"Republican control of the Senate = expanded neocon wars in Syria and Iraq. Boots on the ground are coming!" tweeted former Rep. Ron Paul, R-Texas, a libertarian critic of US intervention abroad.

Obama quickly acknowledged the need to get lawmakers' buy-in for his IS strategy following Tuesday's rout by calling on Congress to give him new war-making authority in a post-election speech.

"I'm going to begin engaging Congress over a new Authorization to Use Military Force against [IS]," Obama said Wednesday. "The world needs to know we are united behind this effort, and the men and women of our military deserve our clear and unified support."


Tuesday's elections are widely seen as good news for Israeli Prime Minister Benjamin Netanyahu, whose poor relations with Obama reached their nadir last month with the publication of a US article quoting an unnamed administration official calling him a "chickenshit." The Republican victory is seen as tying the administration's hands to some extent in its ability to strike a nuclear deal with Iran that doesn't have Israel's blessing, while creating momentum for efforts to cut aid to the Palestinians as well as the UN agency that handles Palestinian refugees.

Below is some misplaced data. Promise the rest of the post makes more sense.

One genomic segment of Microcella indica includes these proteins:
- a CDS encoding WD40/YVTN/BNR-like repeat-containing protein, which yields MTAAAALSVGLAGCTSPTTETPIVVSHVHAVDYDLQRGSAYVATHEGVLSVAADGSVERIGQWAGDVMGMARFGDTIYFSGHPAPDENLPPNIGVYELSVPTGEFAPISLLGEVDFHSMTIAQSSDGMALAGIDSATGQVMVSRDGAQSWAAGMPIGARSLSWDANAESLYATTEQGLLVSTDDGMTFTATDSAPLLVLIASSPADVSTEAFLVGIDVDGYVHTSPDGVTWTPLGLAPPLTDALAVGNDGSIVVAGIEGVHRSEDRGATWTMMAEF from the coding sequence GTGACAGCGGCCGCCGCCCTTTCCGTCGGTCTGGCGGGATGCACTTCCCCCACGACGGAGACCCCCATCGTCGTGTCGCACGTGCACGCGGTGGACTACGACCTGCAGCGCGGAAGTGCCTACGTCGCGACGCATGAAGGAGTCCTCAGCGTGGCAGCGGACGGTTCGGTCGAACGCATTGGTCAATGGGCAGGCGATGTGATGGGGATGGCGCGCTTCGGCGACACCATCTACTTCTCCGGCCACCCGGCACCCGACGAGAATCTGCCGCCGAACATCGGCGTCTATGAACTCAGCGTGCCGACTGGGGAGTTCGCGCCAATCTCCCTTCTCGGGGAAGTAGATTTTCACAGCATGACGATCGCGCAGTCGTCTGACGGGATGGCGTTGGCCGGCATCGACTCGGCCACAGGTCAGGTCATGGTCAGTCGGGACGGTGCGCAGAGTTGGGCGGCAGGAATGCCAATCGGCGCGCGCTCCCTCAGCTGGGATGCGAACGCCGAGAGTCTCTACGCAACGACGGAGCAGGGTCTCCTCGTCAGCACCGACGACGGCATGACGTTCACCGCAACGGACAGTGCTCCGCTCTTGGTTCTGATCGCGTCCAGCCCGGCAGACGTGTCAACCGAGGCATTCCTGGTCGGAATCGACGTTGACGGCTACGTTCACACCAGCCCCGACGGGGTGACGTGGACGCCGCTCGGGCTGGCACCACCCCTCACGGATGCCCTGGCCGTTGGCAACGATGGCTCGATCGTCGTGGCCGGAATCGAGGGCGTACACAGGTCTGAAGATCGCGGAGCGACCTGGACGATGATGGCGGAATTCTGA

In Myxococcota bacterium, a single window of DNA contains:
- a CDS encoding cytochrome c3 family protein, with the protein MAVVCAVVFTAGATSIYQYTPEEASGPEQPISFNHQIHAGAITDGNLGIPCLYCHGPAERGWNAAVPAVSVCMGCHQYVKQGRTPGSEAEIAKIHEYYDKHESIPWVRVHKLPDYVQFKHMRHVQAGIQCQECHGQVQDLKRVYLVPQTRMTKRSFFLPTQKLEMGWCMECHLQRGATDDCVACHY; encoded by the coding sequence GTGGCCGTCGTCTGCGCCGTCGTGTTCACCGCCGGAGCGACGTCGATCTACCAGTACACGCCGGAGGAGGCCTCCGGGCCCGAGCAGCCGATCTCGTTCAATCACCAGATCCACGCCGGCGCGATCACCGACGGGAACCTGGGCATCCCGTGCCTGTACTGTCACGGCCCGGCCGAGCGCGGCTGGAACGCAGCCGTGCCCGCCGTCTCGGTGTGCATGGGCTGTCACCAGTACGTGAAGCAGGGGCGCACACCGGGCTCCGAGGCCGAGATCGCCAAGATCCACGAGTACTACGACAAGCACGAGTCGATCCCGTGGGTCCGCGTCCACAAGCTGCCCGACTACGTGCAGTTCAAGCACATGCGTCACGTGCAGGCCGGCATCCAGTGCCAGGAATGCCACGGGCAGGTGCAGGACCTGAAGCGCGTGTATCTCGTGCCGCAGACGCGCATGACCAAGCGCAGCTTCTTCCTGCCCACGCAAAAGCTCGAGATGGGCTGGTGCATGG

Finally, the Republican victory could mean good news for Egyptian President Abdel Fattah al-Sisi. One of his top congressional critics, Sen. Patrick Leahy, D-Vt., will lose his gavel as chairman of the Appropriations panel that oversees foreign aid in January, potentially opening the door to legislative changes that would allow the Obama administration to release $650 million worth of military hardware that's currently blocked by Congress.